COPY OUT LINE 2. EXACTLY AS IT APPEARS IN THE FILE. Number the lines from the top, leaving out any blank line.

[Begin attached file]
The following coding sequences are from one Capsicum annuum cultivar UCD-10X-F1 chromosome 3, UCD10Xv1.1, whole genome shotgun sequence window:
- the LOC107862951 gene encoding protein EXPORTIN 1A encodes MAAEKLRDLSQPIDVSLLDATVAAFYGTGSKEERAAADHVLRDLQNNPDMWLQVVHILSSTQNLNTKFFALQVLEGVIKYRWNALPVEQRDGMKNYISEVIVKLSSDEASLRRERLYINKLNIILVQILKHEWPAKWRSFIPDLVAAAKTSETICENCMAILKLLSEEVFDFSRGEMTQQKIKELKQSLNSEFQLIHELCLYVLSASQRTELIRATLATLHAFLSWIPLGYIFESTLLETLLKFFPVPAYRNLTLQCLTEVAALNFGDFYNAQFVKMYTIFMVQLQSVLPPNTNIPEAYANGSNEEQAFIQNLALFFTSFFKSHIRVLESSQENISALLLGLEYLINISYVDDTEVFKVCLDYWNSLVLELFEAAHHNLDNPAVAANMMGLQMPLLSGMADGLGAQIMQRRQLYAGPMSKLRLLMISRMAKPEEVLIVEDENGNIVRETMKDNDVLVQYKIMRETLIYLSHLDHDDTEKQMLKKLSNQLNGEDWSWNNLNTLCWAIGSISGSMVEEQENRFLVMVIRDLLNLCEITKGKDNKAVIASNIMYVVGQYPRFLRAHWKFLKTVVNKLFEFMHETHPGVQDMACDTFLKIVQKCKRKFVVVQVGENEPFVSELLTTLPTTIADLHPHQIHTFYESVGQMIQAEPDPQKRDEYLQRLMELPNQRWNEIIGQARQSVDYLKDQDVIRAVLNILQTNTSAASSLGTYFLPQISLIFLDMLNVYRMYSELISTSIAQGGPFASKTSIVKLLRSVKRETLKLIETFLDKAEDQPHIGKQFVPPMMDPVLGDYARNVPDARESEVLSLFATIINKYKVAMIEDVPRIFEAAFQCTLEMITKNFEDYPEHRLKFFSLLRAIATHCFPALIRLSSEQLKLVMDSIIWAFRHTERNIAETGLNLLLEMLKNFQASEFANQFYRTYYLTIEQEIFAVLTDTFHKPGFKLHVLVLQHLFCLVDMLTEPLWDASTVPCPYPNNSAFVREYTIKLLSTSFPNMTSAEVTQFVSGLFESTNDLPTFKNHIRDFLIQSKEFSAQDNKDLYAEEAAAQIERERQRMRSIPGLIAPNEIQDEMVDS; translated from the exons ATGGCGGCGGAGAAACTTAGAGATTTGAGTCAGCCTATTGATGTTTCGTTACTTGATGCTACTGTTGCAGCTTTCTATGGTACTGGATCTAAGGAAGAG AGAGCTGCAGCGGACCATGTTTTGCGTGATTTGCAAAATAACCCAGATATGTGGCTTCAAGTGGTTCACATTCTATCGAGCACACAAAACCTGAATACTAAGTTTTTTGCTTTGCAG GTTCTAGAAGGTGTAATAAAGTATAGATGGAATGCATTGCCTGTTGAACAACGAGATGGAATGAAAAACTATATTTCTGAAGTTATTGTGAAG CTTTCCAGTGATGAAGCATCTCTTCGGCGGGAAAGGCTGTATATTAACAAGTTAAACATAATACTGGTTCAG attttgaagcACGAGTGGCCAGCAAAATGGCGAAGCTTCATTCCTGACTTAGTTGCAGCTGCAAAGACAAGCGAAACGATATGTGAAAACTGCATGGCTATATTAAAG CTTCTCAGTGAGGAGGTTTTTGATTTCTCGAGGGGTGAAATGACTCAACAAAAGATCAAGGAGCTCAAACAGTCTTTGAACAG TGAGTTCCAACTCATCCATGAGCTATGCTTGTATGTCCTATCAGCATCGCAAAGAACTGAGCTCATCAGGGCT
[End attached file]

- the LOC107862951 gene encoding protein EXPORTIN 1A encodes MAAEKLRDLSQPIDVSLLDATVAAFYGTGSKEERAAADHVLRDLQNNPDMWLQVVHILSSTQNLNTKFFALQVLEGVIKYRWNALPVEQRDGMKNYISEVIVKLSSDEASLRRERLYINKLNIILVQILKHEWPAKWRSFIPDLVAAAKTSETICENCMAILKLLSEEVFDFSRGEMTQQKIKELKQSLNSEFQLIHELCLYVLSASQRTELIRATLATLHAFLSWIPLGYIFESTLLETLLKFFPVPAYRNLTLQCLTEVAALNFGDFYNAQFVKMYTIFMVQLQSVLPPNTNIPEAYANGSNEEQAFIQNLALFFTSFFKSHIRVLESSQENISALLLGLEYLINISYVDDTEVFKVCLDYWNSLVLELFEAAHHNLDNPAVAANMMGLQMPLLSGMADGLGAQIMQRRQLYAGPMSKLRLLMISRMAKPEEVLIVEDENGNIVRETMKDNDVLVQYKIMRETLIYLSHLDHDDTEKQMLKKLSNQLNGEDWSWNNLNTLCWAIGSISGSMVEEQENRFLVMVIRDLLNLCEITKGKDNKAVIASNIMYVVGQYPRFLRAHWKFLKTVVNKLFEFMHETHPGVQDMACDTFLKIVQKCKRKFVVVQVGENEPFVSELLTTLPTTIADLHPHQIHTFYESVGQMIQAEPDPQKRDEYLQRLMELPNQRWNEIIGQARQSVDYLKDQDVIRAVLNILQTNTSAASSLGTYFLPQISLIFLDMLNVYRMYSELISTSIAQGGPFASKTSIVKLLRSVKRETLKLIETFLDKAEDQPHIGKQFVPPMMDPVLGDYARNVPDARESEVLSLFATIINKYKVAMIEDVPRIFEAAFQCTLEMITKNFEDYPEHRLKFFSLLRAIATHCFPALIRLSSEQLKLVMDSIIWAFRHTERNIAETGLNLLLEMLKNFQASEFANQFYRTYYLTIEQEIFAVLTDTFHKPGFKLHVLVLQHLFCLVDMLTEPLWDASTVPCPYPNNSAFVREYTIKLLSTSFPNMTSAEVTQFVSGLFESTNDLPTFKNHIRDFLIQSKEFSAQDNKDLYAEEAAAQIERERQRMRSIPGLIAPNEIQDEMVDS; translated from the exons ATGGCGGCGGAGAAACTTAGAGATTTGAGTCAGCCTATTGATGTTTCGTTACTTGATGCTACTGTTGCAGCTTTCTATGGTACTGGATCTAAGGAAGAG AGAGCTGCAGCGGACCATGTTTTGCGTGATTTGCAAAATAACCCAGATATGTGGCTTCAAGTGGTTCACATTCTATCGAGCACACAAAACCTGAATACTAAGTTTTTTGCTTTGCAG GTTCTAGAAGGTGTAATAAAGTATAGATGGAATGCATTGCCTGTTGAACAACGAGATGGAATGAAAAACTATATTTCTGAAGTTATTGTGAAG CTTTCCAGTGATGAAGCATCTCTTCGGCGGGAAAGGCTGTATATTAACAAGTTAAACATAATACTGGTTCAG attttgaagcACGAGTGGCCAGCAAAATGGCGAAGCTTCATTCCTGACTTAGTTGCAGCTGCAAAGACAAGCGAAACGATATGTGAAAACTGCATGGCTATATTAAAG CTTCTCAGTGAGGAGGTTTTTGATTTCTCGAGGGGTGAAATGACTCAACAAAAGATCAAGGAGCTCAAACAGTCTTTGAACAG TGAGTTCCAACTCATCCATGAGCTATGCTTGTATGTCCTATCAGCATCGCAAAGAACTGAGCTCATCAGGGCT